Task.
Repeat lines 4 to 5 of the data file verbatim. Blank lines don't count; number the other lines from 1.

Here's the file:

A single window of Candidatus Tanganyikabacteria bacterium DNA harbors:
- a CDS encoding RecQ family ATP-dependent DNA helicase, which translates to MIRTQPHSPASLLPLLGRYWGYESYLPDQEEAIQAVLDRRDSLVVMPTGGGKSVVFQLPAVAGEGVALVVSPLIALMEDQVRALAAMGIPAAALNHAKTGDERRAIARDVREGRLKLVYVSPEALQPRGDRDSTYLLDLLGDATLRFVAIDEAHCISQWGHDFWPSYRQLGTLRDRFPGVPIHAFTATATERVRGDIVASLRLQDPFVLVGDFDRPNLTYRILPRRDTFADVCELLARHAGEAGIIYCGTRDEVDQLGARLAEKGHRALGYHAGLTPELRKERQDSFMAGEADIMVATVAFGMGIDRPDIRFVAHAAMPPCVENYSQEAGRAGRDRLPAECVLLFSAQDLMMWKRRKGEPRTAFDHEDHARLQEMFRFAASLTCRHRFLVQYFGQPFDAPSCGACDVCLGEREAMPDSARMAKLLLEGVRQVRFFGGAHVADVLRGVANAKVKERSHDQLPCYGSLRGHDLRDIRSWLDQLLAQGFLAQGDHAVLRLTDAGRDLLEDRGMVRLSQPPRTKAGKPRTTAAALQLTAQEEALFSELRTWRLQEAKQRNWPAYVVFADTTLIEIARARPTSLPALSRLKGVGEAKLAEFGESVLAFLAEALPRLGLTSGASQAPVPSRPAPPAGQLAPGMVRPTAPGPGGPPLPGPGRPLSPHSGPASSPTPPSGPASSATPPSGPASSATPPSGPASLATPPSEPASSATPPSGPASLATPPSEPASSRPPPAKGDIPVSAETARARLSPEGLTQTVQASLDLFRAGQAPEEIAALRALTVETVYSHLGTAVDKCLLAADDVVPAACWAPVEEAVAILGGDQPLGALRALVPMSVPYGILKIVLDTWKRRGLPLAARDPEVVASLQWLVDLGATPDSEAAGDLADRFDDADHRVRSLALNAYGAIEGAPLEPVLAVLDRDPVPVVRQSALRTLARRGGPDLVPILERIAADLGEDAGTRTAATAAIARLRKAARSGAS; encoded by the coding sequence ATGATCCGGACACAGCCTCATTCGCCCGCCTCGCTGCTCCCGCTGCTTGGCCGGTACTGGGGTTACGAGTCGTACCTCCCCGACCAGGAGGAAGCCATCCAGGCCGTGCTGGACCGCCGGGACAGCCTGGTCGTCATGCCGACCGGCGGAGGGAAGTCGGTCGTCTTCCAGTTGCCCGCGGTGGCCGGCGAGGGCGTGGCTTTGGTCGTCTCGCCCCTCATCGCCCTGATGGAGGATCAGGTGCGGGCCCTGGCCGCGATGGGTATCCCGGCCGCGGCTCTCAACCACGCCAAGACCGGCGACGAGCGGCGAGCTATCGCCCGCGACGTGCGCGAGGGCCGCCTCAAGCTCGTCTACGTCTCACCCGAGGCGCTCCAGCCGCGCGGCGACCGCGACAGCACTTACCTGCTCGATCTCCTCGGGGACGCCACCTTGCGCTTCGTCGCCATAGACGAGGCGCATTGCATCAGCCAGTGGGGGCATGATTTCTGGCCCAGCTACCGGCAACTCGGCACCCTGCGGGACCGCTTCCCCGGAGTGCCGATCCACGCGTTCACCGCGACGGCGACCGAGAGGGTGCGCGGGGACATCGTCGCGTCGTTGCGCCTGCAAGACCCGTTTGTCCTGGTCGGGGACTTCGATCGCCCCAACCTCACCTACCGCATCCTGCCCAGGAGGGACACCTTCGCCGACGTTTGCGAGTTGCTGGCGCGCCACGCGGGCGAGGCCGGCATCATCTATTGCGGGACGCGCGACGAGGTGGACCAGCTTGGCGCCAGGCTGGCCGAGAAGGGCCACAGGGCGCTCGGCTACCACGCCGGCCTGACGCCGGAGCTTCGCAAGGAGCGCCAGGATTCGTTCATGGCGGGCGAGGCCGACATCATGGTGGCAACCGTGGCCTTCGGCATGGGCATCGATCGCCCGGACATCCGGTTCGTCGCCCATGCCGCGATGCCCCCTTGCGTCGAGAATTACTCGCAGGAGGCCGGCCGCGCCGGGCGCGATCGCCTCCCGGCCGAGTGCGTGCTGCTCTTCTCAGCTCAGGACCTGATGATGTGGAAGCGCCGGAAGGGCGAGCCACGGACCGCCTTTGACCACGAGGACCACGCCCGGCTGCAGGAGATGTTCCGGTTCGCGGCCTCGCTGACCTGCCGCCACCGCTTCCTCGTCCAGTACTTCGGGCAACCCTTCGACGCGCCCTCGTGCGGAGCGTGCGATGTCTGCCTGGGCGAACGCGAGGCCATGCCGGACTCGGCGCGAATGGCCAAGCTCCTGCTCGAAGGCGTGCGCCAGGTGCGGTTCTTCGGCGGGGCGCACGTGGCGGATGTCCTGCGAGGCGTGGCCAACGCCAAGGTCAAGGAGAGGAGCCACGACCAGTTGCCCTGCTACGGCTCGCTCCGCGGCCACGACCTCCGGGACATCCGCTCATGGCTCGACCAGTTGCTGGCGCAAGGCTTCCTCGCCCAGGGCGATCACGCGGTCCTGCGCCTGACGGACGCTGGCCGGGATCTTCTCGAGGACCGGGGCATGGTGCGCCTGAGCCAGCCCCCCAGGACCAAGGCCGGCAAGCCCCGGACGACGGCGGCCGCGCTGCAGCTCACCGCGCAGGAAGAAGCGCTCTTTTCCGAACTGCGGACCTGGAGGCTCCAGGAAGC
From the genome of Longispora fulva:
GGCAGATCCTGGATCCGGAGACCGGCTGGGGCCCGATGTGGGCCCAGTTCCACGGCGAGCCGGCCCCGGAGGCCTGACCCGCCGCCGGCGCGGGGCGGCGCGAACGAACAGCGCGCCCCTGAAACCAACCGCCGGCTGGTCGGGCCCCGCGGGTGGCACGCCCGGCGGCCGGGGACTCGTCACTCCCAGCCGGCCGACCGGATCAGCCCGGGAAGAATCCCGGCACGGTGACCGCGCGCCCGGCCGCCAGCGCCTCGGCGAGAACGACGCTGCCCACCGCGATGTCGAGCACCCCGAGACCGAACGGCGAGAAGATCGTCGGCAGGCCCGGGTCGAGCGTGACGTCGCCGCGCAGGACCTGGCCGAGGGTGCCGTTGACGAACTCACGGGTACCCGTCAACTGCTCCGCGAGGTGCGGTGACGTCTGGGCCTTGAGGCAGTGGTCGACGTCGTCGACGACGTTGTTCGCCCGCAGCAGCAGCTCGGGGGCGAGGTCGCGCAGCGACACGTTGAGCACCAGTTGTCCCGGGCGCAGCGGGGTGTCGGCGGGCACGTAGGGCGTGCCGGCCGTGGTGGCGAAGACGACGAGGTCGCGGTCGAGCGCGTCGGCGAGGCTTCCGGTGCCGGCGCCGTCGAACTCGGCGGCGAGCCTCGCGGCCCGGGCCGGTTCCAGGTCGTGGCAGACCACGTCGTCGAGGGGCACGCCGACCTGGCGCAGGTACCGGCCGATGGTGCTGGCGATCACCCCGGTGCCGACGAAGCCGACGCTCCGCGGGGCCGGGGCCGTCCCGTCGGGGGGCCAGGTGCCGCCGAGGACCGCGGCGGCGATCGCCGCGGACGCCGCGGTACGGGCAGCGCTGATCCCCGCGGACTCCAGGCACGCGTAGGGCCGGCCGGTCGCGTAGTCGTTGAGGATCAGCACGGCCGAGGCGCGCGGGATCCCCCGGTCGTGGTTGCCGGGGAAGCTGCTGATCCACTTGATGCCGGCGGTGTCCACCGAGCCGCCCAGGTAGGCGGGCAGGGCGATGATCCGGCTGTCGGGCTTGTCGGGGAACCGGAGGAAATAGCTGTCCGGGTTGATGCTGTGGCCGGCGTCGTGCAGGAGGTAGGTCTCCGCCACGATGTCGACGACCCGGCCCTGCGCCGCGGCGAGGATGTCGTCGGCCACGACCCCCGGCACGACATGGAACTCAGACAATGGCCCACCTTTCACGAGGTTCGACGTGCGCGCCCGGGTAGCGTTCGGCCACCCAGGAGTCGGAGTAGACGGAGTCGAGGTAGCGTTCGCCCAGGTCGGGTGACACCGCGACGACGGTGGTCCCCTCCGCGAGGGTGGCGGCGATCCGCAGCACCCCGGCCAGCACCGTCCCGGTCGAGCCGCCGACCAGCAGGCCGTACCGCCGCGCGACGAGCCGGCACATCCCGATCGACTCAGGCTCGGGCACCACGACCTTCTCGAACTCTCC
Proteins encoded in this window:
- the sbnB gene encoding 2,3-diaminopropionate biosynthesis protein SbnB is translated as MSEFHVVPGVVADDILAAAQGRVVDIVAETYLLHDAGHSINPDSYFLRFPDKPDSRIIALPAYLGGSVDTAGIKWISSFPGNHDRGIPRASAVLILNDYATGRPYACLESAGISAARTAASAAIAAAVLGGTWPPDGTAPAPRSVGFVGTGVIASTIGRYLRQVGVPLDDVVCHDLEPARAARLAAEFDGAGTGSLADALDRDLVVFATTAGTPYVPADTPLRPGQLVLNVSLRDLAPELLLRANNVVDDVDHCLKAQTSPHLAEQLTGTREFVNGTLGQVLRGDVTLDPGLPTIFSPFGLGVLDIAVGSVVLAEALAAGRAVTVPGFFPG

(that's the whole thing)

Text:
GGCAGATCCTGGATCCGGAGACCGGCTGGGGCCCGATGTGGGCCCAGTTCCACGGCGAGCCGGCCCCGGAGGCCTGACCCGCCGCCGGCGCGGGGCGGCGCGAACGAACAGCGCGCCCCTGAAACCAACCGCCGGCTGGTCGGGCCCCGCGGGTGGCACGCCCGGCGGCCGGGGACTCGTCACTCCCAGCCGGCCGACCGGATCAGCCCGGGAAGAATCCCGGCACGGTGACCGCGCGCCCGGCCGCCAGCGCCTCGGCGAGAACGACGCTGCCCACCGCGATGTCGAGCACCCCGAGACCGAACGGCGAGAAGATCGTCGGCAGGCCCGGGTCGAGCGTGACGTCGCCGCGCAGGACCTGGCCGAGGGTGCCGTTGACGAACTCACGGGTACCCGTCAACTGCTCCGCGAGGTGCGGTGACGTCTGGGCCTTGAGGCAGTGGTCGACGTCGTCGACGACGTTGTTCGCCCGCAGCAGCAGCTCGGGGGCGAGGTCGCGCAGCGACACGTTGAGCACCAGTTGTCCCGGGCGCAGCGGGGTGTCGGCGGGCACGTAGGGCGTGCCGGCCGTGGTGGCGAAGACGACGAGGTCGCGGTCGAGCGCGTCGGCGAGGCTTCCGGTGCCGGCGCCGTCGAACTCGGCGGCGAGCCTCGCGGCCCGGGCCGGTTCCAGGTCGTGGCAGACCACGTCGTCGAGGGGCACGCCGACCTGGCGCAGGTACCGGCCGATGGTGCTGGCGATCACCCCGGTGCCGACGAAGCCGACGCTCCGCGGGGCCGGGGCCGTCCCGTCGGGGGGCCAGGTGCCGCCGAGGACCGCGGCGGCGATCGCCGCGGACGCCGCGGTACGGGCAGCGCTGATCCCCGCGGACTCCAGGCACGCGTAGGGCCGGCCGGTCGCGTAGTCGTTGAGGATCAGCACGGCCGAGGCGCGCGGGATCCCCCGGTCGTGGTTGCCGGGGAAGCTGCTGATCCACTTGATGCCGGCGGTGTCCACCGAGCCGCCCAGGTAGGCGGGCAGGGCGATGATCCGGCTGTCGGGCTTGTCGGGGAACCGGAGGAAATAGCTGTCCGGGTTGATGCTGTGGCCGGCGTCGTGCAGGAGGTAGGTCTCCGCCACGATGTCGACGACCCGGCCCTGCGCCGCGGCGAGGATGTCGTCGGCCACGACCCCCGGCACGACATGGAACTCAGACAATGGCCCACCTTTCACGAGGTTCGACGTGCGCGCCCGGGTAGCGTTCGGCCACCCAGGAGTCGGAGTAGACGGAGTCGAGGTAGCGTTCGCCCAGGTCGGGTGACACCGCGACGACGGTGGTCCCCTCCGCGAGGGTGGCGGCGATCCGCAGCACCCCGGCCAGCACCGTCCCGGTCGAGCCGCCGACCAGCAGGCCGTACCGCCGCGCGACGAGCCGGCACATCCCGATCGACTCAGGCTCGGGCACCACGACCTTCTCGAACTCTCC
Proteins encoded in this window: